• Eating all the pies and drinking all the tea.
Re: 1995 Trek 820 to adventure commuter conversion
« Reply #60 on: April 05, 2021, 08:01:42 pm »
Looking good! And the self-knitted hoops are looking... circular and shiny.  :thumbsup:
Riding a bike through a city is like navigating the collective neural pathways of a vast global mind.

Kim

  • Timelord
Re: 1995 Trek 820 to adventure commuter conversion
« Reply #61 on: April 05, 2021, 08:57:05 pm »
Good stuff!    :thumbsup:

(Is a Space Bugel what you use to wake a platoon of Space Marines?)
Careful, Kim. Your sarcasm's showing...

Re: 1995 Trek 820 to adventure commuter conversion
« Reply #62 on: April 05, 2021, 10:31:52 pm »
Just the one space cadet here...

Re: 1995 Trek 820 to adventure commuter conversion
« Reply #63 on: April 18, 2021, 10:18:01 pm »
And the self-knitted hoops are looking... circular and shiny.  :thumbsup:

I put them back on the truing stand and, even though I'd not gone to super tight tolerances first time around, they didn't need much tidying up after that test ride.

Today it got its proper initiation:







The stepping stones made it apparent it is not a light bike, but I don't really notice it when I'm riding. I still like it  ;D :thumbsup:

Cudzoziemiec

  • Eating all the pies and drinking all the tea.
Re: 1995 Trek 820 to adventure commuter conversion
« Reply #64 on: April 19, 2021, 08:50:08 am »
Lovely ford!
Riding a bike through a city is like navigating the collective neural pathways of a vast global mind.

BrianI

  • Is it a bird? Is it a plane? No, it's Lepidopterist Man!
Re: 1995 Trek 820 to adventure commuter conversion
« Reply #65 on: April 20, 2021, 10:19:42 pm »

*** MAIDEN VOYAGE! ***

I panicked for the first 30 seconds of riding, fearing I'd made a serious administartive error and invested a load of time and money in something that was too small for me. But it soon became apparent that it felt odd because it wasn't too big for me - this is new!

After checking out the newly re-opened Lune path, I engaged Adventure Mode on a succession of ruff stuffs.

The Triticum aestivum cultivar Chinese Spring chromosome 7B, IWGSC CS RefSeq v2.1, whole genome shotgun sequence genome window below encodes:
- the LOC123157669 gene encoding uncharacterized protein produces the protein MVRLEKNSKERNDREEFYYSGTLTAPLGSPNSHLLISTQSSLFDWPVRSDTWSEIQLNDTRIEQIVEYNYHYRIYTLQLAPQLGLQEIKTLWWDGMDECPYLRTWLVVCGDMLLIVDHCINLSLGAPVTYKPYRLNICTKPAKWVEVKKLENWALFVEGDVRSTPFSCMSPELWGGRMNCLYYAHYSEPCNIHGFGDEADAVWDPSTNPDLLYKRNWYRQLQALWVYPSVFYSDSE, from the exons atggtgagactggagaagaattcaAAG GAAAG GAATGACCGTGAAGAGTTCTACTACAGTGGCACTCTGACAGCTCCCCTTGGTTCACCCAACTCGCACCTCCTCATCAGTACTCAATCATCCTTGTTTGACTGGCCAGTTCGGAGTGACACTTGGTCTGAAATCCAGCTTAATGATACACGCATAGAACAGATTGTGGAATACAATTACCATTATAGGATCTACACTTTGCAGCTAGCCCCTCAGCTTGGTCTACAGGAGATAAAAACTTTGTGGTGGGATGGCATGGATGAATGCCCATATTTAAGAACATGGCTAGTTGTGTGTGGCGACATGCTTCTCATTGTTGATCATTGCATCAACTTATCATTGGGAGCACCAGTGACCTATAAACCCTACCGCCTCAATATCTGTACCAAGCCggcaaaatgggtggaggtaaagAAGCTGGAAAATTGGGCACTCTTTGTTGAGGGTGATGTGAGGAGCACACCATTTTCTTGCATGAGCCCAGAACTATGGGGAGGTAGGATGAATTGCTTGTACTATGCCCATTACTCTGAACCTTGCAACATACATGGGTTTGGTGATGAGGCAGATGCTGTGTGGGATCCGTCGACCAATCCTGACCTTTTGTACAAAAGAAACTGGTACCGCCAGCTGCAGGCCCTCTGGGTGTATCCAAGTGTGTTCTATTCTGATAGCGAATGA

It rides really nicely! Same chainset that I use on my tourer and commuter; I spent a remarkable amount of time in the big ring!

The handlebars are Ergotec Space Bugels, and the width and sweep of those suit me very well it seems.
Cables cut quite long for now whilst I figure out what to do about handlebar position and experiment with baggage on the bars.

The saddle is a Specialised Power Expert from Ebay. I've not used these before, but we did well considering our first encounter was 26 bumpy miles and I've barely done more than 2.6 miles in any saddle so far this year. Hard to tell what's due to the saddle and what's due to a better fitting bike at this stage...

The gear shifters are Deore spec, also from ebay. I'm used to Acera shifters on my Dawes and wasn't expecting to miss the plastic-y clacks as it indexes between gears. Cockpit set-up is always a compromise because things are never sized to accommodate smaller hands, so I have to move around on the bars quite a lot to change gears. The audio feedback that I've been able to stretch far enough to change to a larger sprocket turns out to be quite useful! These quieter ones are going to take a bit of getting used to...

I didn't do a huge amount on tarmac, but I didn't feel like I was fighting the Double Fighters when I did. They (1.9") were, unsurprisingly, noticeably more stable on the bumpy stuff than the 32mm Marathons on the Galaxy. I had the pressure up near max, so might reduce that a bit to benefit a bit more from the cushioning.

V-brakes also an improvement on the Galaxy cantilevers!

Trouble is, now I'm a bit reluctant to put mudguards and rack on it to enable Commuter Mode  :facepalm:

Lovely looking bike, and comfy looking handlebars!  :thumbsup:

Re: 1995 Trek 820 to adventure commuter conversion
« Reply #66 on: April 21, 2021, 10:22:49 am »
Lovely ford!

That whole section of track made us grin! Great place for harvesting wild garlic, too.
I'm not sure the water level will ever be low enough to ride through, and from the photo someone's put on Google maps, it looks like the stones can get very submerged, so it'll be an interesting one to get to know.

Lovely looking bike, and comfy looking handlebars!  :thumbsup:

Thanks! Yeah, the bars are working well for me. Only done maybe 50-60 miles on them so far, but I like them.

I'd gone to an On One Fleegle on my hardtail, and that was an improvement on the stock bars, so I thought I'd try something with a bit more sweep still. The trick will be in trying to remember they're not mtb bars and I shouldn't abuse them too much!

Re: 1995 Trek 820 to adventure commuter conversion
« Reply #67 on: April 23, 2021, 02:06:35 pm »
Put a rack on it.



















(click to show/hide)

I'm starting to detect a few bumps and rattles now, so time for a tune-up, but other than that it's still a delight to ride!

Cudzoziemiec

  • Eating all the pies and drinking all the tea.
Re: 1995 Trek 820 to adventure commuter conversion
« Reply #68 on: April 23, 2021, 02:46:48 pm »
Uggle Lane... I don't think that's Covid safe, unless it's with someone in your 'ubble.  ;D



Yeah, that's my coat, the one that says 'oat.
Riding a bike through a city is like navigating the collective neural pathways of a vast global mind.